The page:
Air Canada has announced it has finally reached an agreement with the Canadian federal government for a much-anticipated aid package that will help the airline restore numerous cancelled routes and refund passengers whose flights were cancelled amid the pandemic.
On Monday, Air Canada said it had reached a deal with the Liberal government for a combination of equity and loans to the tune of nearly $5.9 billion. The Canadian airline will sell millions of warrants and $500 million in shares to the government, in exchange for five credit facilities that have a combined value of $5.38 billion. The government will also receive voting rights in Air Canada, which will not exceed 20%. The loans are fully repayable, and will be tapped into as required.
In the meantime, Air Canada has agreed to curb share buybacks and cut back executive pay, as well as keep employment numbers at April 1 levels. In addition, the airline has also agreed to continue with a deal to purchase 33 new Airbus A220s, as well as issue refunds to travellers who had their flights cancelled as a result of the pandemic. “Protecting Canadian customers is important. And maintaining a competitive Canadian air sector, Canadian airlines, and the thousands of good jobs in this sector is a priority,” Finance Minister Chrystia Freeland stated.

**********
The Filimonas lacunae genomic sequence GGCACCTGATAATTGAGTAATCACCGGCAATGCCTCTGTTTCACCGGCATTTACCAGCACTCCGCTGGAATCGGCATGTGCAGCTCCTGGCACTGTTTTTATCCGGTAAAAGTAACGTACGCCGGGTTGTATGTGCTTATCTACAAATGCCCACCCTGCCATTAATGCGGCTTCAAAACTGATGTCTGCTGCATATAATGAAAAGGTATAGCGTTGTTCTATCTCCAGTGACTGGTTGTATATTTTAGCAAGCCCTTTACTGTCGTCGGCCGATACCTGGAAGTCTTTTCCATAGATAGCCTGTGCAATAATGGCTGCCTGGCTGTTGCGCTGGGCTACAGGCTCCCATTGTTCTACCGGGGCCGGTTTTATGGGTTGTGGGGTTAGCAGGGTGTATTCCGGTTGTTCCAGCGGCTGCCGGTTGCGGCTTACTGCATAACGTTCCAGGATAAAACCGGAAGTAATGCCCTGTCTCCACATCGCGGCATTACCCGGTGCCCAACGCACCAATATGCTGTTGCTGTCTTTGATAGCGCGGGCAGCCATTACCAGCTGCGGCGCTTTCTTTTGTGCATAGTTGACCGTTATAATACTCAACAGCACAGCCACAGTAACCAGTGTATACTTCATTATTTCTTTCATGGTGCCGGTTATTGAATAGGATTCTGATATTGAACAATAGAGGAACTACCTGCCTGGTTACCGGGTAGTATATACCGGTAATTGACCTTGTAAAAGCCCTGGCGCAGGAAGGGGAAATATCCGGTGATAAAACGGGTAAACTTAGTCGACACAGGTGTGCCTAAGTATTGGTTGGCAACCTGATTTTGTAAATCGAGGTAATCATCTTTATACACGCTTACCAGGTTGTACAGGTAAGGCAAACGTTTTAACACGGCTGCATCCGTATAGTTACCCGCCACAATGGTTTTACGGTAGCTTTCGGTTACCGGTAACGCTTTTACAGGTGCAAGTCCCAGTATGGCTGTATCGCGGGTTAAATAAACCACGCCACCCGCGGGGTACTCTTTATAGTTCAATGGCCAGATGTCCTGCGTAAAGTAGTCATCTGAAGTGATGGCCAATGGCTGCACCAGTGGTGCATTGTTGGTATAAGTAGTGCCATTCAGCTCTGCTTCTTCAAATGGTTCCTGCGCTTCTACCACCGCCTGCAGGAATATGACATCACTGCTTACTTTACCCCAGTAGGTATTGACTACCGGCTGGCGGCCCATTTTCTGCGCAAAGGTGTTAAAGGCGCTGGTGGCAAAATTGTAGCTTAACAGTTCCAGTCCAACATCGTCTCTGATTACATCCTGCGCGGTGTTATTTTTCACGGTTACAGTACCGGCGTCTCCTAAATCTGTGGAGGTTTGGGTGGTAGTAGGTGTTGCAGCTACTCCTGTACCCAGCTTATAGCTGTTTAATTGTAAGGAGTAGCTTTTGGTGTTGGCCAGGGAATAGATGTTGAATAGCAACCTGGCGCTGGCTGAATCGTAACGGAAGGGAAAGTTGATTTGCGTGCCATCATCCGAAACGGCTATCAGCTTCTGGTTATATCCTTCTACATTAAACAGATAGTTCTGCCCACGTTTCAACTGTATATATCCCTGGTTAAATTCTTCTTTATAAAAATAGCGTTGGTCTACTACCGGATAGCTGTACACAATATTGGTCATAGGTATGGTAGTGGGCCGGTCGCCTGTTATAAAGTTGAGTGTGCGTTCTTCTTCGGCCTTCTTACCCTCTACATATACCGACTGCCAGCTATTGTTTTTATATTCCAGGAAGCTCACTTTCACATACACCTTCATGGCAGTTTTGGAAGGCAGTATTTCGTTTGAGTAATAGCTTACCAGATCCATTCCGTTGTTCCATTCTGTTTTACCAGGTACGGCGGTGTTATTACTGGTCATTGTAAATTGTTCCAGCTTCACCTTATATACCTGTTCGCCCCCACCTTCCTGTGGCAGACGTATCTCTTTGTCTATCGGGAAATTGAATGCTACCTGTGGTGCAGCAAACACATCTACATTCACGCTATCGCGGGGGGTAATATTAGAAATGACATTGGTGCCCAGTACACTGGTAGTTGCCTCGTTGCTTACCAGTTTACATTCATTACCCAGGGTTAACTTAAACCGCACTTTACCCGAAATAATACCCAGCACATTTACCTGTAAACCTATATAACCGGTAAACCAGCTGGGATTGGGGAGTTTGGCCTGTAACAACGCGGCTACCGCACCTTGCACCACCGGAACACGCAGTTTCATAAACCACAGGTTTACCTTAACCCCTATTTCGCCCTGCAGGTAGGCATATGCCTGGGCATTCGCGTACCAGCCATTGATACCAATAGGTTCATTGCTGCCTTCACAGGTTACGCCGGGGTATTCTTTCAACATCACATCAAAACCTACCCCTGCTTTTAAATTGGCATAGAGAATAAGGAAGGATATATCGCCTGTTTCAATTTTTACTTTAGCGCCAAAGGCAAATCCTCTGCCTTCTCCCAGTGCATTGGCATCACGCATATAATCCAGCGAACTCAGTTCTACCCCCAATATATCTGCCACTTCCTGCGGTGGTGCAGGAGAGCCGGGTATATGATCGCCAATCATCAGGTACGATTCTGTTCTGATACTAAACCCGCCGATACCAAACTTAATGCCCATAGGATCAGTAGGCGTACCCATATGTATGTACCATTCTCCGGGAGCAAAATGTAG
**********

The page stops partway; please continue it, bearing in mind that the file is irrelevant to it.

Previously, Air Canada complained that the federal government was the only one among the Group of Seven Members that had not provided specific aid to its airline sector. However, the company did take advantage of government wage subsidies that were made available to all industries affected by the pandemic.
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